“It’s no secret that some of Livingston’s best food is served at the hospital,” a resident AmeriCorps VISTA member said when asked about the local Farm to Hospital program. The institution’s cafeteria and meal program are recognized for their delicious food, yet they’re also gaining recognition for supporting local agriculture and boosting community health.
Big changes started at Livingston Healthcare in 2007 when Jessica Williams became the Food Service Manager and made it a priority to transition the institution’s menu from pre-prepared processed foods to healthier meals made from scratch. While the institution was rearranging the kitchen set-up to accommodate this switch, Jessie began establishing business relationships with local producers through the Western Sustainability Exchange’s (WSE) Farm to Restaurant Connections program. The program helps connect food buyers with local farmers and ranchers in a variety of ways, including via an annual Commerce Day that gathers interested parties to meet and share resources about selling and purchasing local foods.
Another key resource in getting Livingston’s Farm to Hospital program underway was the institution’s relationship with the county sanitarian. In 2007, Doris Morgan provided considerable knowledge about available local products and helped build trust and transparency between Livingston Healthcare and the county health department.
While Livingston Healthcare is relatively small, serving between 70-120 meals a day, their purchasing has had a sizeable impact on the local agricultural economy. In the 2012 fiscal year 19% of their food was purchased from in-state producers and 4% was from Park County producers. “We have developed some wonderful relationships with our local farmers and producers,” Jessie says of LHC’s Farm to Hospital program. “We continue to strive for improvement in our culinary capabilities, creating flavorful comfort food without compromising nutrition, using local products makes this so much easier!”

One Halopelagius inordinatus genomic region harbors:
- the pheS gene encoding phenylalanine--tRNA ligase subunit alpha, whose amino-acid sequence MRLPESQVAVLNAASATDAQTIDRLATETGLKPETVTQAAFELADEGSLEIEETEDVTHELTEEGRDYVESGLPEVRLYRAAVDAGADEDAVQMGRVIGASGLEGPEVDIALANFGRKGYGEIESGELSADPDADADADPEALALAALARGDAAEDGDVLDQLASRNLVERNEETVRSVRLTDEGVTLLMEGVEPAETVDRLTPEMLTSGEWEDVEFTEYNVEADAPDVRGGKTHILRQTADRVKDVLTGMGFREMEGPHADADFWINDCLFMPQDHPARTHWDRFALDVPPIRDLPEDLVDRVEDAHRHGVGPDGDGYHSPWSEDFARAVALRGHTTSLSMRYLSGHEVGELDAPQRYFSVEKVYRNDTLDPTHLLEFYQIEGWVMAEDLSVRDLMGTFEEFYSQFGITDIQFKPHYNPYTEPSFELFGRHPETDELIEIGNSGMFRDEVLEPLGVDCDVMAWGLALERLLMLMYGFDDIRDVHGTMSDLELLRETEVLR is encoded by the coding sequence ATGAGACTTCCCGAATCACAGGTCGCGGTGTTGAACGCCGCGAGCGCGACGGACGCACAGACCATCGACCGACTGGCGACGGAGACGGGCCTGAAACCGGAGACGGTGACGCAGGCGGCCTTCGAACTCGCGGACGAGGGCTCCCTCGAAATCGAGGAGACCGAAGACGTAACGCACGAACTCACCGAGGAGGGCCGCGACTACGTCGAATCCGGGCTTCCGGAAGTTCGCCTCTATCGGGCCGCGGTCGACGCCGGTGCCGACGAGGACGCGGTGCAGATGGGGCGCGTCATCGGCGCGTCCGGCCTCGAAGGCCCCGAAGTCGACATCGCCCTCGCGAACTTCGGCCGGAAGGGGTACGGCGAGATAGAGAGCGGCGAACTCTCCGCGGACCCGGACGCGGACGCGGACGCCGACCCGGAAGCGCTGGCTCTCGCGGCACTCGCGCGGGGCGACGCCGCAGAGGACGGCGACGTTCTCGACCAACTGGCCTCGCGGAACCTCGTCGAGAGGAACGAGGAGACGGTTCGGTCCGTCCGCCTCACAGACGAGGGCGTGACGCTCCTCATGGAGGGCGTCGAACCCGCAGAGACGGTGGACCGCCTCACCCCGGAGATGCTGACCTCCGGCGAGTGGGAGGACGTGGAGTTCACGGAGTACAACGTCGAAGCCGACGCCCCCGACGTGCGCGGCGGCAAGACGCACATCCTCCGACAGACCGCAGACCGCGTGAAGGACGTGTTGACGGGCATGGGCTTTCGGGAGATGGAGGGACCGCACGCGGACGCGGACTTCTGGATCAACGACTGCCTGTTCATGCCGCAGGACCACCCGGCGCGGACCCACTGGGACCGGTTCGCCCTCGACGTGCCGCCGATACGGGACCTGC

Livingston Healthcare has enjoyed many benefits from its Farm to Hospital program but it has also faced its fair share of challenges. One of the greatest obstacles has been getting staff on board with the new menu and food preparation needs. To increase buy-in, Jessie works to provide educational opportunities for staff around the benefits of local, healthy food and requests that staff members contribute to the ever-changing menu with a personal or family recipe. She has found that convincing food service professionals of the value and health benefits of local and organic food can be as difficult as it is important.
In 2012, the Montana Association of Health Care Providers (MHA) recognized Livingston Healthcare’s Farm to Hospital program by awarding the institution the annual Innovation in Healthcare Award. This is the first time the award was granted for achievements in food and nutrition in healthcare. Indeed, the institution has set many precedents with its Farm to Hospital program and continues to serve as a resource and model for other healthcare institutions interested in starting local procurement and healthy menu changes.